LUKE AIR FORCE BASE, Ariz. --
Luke’s Reserve Citizen Airmen gained a new maintenance recruiter to help fill ART positions here.
The 944th Maintenance Group placed Master Sgt. Marsi Smith, 944th Fighter Wing, in the critical role of helping interested Airmen become full-time maintenance professionals.
In a move designed to increase the number of maintenance air reserve technicians, the Air Force Reserve Command Recruiting Service and Directorate of Logistics, Engineering and Force Protection, known as A4, have teamed up to create a group of recruiters dedicated to the ART mission.
"Maintenance manning is the biggest issue we face right now in the A4 community of Air Force Reserve Command,” said Maj. Gen. Kathryn J. Johnson, director of logistics, engineering and force protection. “We have 12 recruiters in place, and we are really excited about that."
The maintenance ART recruiters are located at Beale Air Force Base, California; Barksdale AFB, Louisiana; Davis-Monthan AFB, Arizona; Dobbins Air Reserve Base, Georgia; Naval Air Station Joint Reserve Base Fort Worth, Texas; Hill AFB, Utah; Homestead ARB, Florida; Joint Base San Antonio-Lackland, Texas; Keesler AFB, Mississippi; Luke AFB, Arizona; March ARB, California; and Nellis AFB, Nevada. Locations were selected based on the volume of maintenance ART vacancies in growing and mature missions critical to filling combatant commander requirements.
ARTs are full-time, dual-status civil service technicians responsible for training and ensuring the Reserve provides combat ready Airman. They also perform Reserve duty on unit training assembly weekends.
“One of our biggest challenges is recruiting people who don’t normally qualify,” said Smith. “There are Traditional Reservists who want to come and work full-time but because they’ve never deployed or never have been on active duty, they don’t make that list when it’s posted on USA Jobs.
“So we are working on making it to where they can come on orders and eventually make that list," she added.
Smith’s predecessor helped establish the recruiting program for the 944th, setting Smith up for success when she was named maintenance ART recruiter.
“I think the addition of the ART recruiter is a very important step to fulfilling our manning commitment to the 56th Fighter Wing,” said Chief Master Sgt. Scott Jongewaard, 944th Aircraft Maintenance Squadron superintendent. “We have roughly 120-plus positions to fill and having a person dedicated to tracking when announcements are out and when people have certifications, takes a tremendous workload off of us to be able to concentrate on maintenance taskings.”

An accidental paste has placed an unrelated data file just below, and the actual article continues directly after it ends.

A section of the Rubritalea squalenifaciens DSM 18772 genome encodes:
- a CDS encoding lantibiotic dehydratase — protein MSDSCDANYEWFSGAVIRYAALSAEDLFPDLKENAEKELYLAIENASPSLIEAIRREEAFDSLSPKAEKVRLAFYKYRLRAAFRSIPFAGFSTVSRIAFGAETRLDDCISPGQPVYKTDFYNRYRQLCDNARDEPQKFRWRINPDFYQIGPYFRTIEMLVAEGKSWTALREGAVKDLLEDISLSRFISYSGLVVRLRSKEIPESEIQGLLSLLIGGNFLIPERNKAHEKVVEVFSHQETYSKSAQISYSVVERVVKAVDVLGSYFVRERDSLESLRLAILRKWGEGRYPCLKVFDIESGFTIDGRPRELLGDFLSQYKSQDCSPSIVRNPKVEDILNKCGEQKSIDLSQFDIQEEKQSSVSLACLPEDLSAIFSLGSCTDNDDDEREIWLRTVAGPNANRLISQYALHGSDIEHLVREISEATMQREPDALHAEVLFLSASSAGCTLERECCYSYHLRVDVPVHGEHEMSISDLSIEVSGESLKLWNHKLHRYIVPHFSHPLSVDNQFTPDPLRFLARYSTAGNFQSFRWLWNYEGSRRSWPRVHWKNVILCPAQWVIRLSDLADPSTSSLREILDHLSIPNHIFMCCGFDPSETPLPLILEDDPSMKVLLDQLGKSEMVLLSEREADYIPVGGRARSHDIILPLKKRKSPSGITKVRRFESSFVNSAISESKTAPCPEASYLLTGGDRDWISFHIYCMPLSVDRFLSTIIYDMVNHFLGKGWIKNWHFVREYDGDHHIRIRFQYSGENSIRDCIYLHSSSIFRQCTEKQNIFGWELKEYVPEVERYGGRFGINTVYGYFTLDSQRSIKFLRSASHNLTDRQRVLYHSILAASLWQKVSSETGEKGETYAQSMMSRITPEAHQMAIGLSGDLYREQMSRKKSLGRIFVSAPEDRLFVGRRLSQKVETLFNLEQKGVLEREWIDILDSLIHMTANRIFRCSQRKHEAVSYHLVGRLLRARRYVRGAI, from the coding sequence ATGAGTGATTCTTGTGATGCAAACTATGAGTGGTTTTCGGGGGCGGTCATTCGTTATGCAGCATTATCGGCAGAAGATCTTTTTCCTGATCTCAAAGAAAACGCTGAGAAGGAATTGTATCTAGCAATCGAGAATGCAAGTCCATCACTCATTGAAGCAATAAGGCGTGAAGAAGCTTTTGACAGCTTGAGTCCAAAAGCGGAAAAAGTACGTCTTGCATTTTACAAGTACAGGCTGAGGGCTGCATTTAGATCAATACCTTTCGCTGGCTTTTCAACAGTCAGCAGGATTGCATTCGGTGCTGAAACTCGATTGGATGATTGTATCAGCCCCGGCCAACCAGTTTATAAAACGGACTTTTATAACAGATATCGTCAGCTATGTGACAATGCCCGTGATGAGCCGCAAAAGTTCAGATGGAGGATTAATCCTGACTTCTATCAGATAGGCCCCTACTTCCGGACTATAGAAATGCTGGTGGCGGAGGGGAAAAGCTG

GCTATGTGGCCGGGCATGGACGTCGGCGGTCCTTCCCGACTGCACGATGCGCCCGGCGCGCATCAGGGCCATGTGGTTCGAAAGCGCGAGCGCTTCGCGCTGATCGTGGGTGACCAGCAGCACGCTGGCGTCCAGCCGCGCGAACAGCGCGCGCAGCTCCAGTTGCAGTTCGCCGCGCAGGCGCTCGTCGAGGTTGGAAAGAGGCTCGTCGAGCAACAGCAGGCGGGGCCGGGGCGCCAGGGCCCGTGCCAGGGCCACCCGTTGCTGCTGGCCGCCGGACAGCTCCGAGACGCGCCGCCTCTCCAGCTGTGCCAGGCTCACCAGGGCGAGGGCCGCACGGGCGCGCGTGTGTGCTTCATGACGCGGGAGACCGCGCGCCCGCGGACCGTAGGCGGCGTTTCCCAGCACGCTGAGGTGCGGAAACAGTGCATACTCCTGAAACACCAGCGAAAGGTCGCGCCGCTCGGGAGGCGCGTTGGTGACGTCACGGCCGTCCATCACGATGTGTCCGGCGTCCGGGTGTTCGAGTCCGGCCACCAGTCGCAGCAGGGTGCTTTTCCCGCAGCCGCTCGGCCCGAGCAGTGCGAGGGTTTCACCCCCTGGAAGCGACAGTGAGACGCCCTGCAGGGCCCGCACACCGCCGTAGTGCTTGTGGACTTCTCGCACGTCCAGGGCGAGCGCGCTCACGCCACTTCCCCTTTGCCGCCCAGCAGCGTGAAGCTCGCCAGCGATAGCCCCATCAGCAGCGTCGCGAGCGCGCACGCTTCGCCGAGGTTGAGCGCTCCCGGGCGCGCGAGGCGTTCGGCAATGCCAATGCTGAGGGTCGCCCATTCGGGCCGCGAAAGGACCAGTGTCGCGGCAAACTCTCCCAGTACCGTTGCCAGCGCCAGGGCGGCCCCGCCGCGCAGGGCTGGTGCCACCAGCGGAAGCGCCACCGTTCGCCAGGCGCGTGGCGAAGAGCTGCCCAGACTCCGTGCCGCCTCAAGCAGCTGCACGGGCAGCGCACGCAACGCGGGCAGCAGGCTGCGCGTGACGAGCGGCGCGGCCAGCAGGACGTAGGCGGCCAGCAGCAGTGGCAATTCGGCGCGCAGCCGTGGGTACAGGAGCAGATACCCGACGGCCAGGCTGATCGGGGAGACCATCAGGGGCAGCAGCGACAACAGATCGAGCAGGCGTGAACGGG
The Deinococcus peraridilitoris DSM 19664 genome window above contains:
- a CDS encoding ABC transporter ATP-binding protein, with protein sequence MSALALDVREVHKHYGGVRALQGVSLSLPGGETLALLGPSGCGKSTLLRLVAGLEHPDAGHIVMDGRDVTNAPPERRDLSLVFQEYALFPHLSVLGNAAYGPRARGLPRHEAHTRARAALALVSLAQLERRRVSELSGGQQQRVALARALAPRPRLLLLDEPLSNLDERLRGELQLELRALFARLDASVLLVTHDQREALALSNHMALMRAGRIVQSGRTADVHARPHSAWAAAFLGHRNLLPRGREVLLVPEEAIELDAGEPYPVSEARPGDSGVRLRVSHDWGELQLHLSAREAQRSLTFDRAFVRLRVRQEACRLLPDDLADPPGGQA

Recruiters bring additional program awareness and advertising, processing and system navigation support, and they work closely with Reserve ISR’s (in-service recruiters) worldwide to ensure maximum exposure and contact with fully qualified members leaving active duty.
From the A4 standpoint, building up the maintenance ART program is a priority, since there are currently more than 1,400 vacancies nationwide. The current average full-time manning is approximately 77 percent, as opposed to 82 percent in 2012.
“In the past, we relied heavily on the prior-service maintainers, those leaving active duty who wanted to continue to serve, however we just aren’t seeing the same numbers as in the past,” said Lt. Col. Dan Posch, AFRC A4 chief of the Maintenance Management Branch. “We also build the bench from the non-prior service side. Our reliance on non-prior service (recruits) is continually increasing; we are up to approximately 38 percent new accessions. While active duty is growing and trying to increase their end strength, we are doing the same thing. So we are all fighting and trying to pull from the same pool of people.”
Posch said part of the problem is that it is a buyer’s market right now. AFRC is competing for maintenance people not only with active duty, but also with private industry, government contractors and other government agencies.
While A4 initiated the request for ART recruiters, the Recruiting Service has been an eager and willing partner to get the job done.
“The Recruiting Service is just as passionate about this as we are,” Posch said. “We thank them for taking on this initiative because we know it’s not easy. It’s a change, but it’s the right change. We wouldn’t be able to promote this program without the Recruiting Service. That’s what they are about, and we really appreciate that.”
The new ART recruiter program is already paying dividends as the first technician was hired through the program Oct. 5 at Luke Air Force Base, Arizona.
For information on becoming a maintenance ART, contact your local recruiter or Master Sgt. Smith at email@example.com.